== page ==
The Cross House
I can restore a house from top to bottom. And even a wreck of a big ol’ house don’t scare me.
But some things, normally small things, can stop me in my tracks.
Years ago I learned that when a paint roller cover needed washing I would become paralyzed. I mean, I would paint a room with primer. Then I would need to wash the roller cover so I could then paint on the wall color. But I would freeze. Cleaning the cover just seemed overwhelming. And I would say to myself: I will clean it out…later. Then I would wrap the roller and pan in a garbage bag. But a day would pass, and another day, and then many more and eventually I would be forced to throw out the roller and cover and pan because the paint dried. All the while the room was not getting painted.
I cannot explain this psychological idiocy.
One day I decided to just accept this…oddness…and do an end run around it. Now, when I am ready to paint a room, I buy a half-dozen of those plastic pan inserts. Then I buy a package of a half-dozen nice roller covers. After the primer is on, I pull off the roller cover and wrap it in one of the plastic bags you get from the grocery store. Then I slip on a new cover, replace the plastic pan lining, and in just minutes I am ready to roll on a new color.
This solution seems rather a miracle.
When I finished the parlor in the Cross House I had five roller covers all wrapped in plastic (primer, white, antique white, teal, pale teal, and chartreuse). During the process I kept switching out cover X with cover Y and then Z. But, and this is the critical part, I kept working without interruption.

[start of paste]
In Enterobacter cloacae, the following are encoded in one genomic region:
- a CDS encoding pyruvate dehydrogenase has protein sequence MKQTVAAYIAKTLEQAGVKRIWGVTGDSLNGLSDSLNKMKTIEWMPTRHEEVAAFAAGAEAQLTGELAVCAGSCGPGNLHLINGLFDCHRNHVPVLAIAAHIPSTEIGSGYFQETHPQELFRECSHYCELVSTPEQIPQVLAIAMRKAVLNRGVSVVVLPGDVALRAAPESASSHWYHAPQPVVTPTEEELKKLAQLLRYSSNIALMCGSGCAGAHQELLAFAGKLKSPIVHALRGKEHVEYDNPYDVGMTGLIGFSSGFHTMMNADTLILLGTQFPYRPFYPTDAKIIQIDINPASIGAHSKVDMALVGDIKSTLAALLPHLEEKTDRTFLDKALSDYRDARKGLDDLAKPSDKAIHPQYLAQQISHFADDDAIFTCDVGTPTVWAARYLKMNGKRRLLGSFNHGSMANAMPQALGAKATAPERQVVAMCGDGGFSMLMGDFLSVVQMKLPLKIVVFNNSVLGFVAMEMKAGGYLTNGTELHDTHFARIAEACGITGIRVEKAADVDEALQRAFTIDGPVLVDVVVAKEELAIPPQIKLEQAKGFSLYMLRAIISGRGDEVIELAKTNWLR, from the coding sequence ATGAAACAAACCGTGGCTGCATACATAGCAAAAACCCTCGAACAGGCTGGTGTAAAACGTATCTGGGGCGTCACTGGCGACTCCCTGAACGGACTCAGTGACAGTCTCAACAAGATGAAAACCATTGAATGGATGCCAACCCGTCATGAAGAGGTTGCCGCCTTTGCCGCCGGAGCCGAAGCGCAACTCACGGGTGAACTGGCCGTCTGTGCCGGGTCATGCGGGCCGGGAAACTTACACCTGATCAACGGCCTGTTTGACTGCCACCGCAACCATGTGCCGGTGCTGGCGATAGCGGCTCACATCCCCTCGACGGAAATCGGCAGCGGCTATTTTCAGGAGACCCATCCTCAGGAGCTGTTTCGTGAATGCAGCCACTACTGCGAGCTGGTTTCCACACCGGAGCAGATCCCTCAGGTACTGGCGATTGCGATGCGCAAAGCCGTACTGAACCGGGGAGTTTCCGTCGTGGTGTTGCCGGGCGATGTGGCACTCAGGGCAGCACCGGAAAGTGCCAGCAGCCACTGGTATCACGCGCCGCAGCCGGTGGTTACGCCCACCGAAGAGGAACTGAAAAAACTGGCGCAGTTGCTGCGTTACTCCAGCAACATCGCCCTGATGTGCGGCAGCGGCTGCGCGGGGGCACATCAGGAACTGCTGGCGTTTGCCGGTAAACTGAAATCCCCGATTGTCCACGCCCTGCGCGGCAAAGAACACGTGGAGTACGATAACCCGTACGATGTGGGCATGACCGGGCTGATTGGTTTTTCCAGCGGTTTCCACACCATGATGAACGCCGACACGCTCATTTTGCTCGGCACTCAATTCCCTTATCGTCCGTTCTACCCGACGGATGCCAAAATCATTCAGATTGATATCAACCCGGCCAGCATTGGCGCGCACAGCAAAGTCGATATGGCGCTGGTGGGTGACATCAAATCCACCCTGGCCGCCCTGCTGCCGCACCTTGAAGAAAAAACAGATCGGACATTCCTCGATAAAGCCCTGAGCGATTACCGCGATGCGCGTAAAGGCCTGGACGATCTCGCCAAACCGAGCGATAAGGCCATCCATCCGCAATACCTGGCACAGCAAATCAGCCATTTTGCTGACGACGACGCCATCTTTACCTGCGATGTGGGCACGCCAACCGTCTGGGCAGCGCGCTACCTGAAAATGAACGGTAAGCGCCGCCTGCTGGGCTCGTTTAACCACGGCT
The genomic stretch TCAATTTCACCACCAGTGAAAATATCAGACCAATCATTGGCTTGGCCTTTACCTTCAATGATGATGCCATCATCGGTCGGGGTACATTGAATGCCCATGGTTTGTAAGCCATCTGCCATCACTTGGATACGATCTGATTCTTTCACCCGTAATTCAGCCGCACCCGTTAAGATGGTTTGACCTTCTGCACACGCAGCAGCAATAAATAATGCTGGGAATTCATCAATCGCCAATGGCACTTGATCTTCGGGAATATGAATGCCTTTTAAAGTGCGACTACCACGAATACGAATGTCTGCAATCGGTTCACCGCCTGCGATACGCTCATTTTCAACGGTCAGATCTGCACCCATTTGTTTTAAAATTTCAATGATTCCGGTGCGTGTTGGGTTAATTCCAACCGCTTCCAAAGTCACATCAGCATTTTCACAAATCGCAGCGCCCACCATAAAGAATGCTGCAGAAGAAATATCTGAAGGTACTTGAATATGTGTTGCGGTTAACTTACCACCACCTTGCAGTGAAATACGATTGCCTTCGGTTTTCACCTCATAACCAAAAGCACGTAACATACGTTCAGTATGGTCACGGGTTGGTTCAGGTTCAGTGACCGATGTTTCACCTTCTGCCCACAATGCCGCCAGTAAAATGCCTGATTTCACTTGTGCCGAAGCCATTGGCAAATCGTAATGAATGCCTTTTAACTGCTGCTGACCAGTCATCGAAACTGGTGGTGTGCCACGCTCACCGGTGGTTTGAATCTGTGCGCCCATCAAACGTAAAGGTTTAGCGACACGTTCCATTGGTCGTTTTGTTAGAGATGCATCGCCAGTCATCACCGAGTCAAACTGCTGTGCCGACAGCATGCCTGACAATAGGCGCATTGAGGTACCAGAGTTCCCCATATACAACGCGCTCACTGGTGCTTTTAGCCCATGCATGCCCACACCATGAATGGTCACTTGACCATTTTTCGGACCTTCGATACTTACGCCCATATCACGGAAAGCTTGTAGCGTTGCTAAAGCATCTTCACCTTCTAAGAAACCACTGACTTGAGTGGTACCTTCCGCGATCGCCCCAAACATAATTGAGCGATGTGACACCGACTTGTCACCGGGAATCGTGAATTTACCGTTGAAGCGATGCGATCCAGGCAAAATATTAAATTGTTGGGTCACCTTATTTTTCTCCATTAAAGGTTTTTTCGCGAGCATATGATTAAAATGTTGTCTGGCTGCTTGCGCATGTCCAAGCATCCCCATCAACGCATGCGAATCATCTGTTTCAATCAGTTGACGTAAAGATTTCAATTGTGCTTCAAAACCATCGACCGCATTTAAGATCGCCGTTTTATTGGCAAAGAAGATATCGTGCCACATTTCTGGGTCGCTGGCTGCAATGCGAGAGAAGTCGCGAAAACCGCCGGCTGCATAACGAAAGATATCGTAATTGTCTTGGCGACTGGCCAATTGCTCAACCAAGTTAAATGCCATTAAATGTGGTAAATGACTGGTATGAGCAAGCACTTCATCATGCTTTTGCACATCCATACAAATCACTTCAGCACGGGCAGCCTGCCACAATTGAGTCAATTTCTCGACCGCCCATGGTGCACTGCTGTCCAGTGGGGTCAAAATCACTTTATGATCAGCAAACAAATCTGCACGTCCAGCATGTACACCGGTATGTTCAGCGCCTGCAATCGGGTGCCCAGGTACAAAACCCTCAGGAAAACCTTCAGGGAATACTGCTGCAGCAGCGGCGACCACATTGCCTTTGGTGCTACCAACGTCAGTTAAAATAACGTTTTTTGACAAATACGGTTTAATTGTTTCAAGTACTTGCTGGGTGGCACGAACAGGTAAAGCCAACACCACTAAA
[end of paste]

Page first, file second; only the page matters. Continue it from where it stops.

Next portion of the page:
In finishing the parlor these past few months I kept putting off installing the electrical outlets. The room had a single newish one, several very old ones (not working), and one non-working 220 outlet (for an AC unit I assume). Doing this work should have been, sensibly, finished before the room was furnished and silk draperies hung, right?
But psychological idiocy stopped me. Even though I have rewired entire houses and enjoy the work. But every time I thought about doing the work I would just freeze up.
Now, even though the room is all clean and perty, I knew I could delay no further. And, I really wanted to see the fabulous new floor lamps lighted!
So, I played a trick on myself. I told myself that I did not have to finish installing electrical outlets but I had to at least install one. Just a single one.
(But I knew, from past experience, that if I just got started I would likely finish.)
The Cross House did not likely have had a single electrical outlet when it was finished in 1894. What was there to plug in?
As such, the outlets throughout the house all date from various eras, and are all at differing heights. And the latter really tests my delicate sensibilities.
In the parlor I decided to install the outlets in the base molding. I have never done this before. This decision came about for two reasons:
- When walls are plastered the wet plaster is pushed through the wood lath to “key” the plaster into place. During this process wet plaster falls down into the hollow wall cavity and forms a solid block which can reach 6-inches in height. HOW does one snake a wire through this? By cutting into the base, I am very close to the bottom plate of the wall framing. I cut through the wood base, cut through the plaster wall, cut through the wood lath, and then chisel out the solid block of plaster until the wood plate is revealed. THEN, I can drill a hole though the plate to snake a wire into the basement.
- I did not want electrical outlets cluttering up my plaster walls!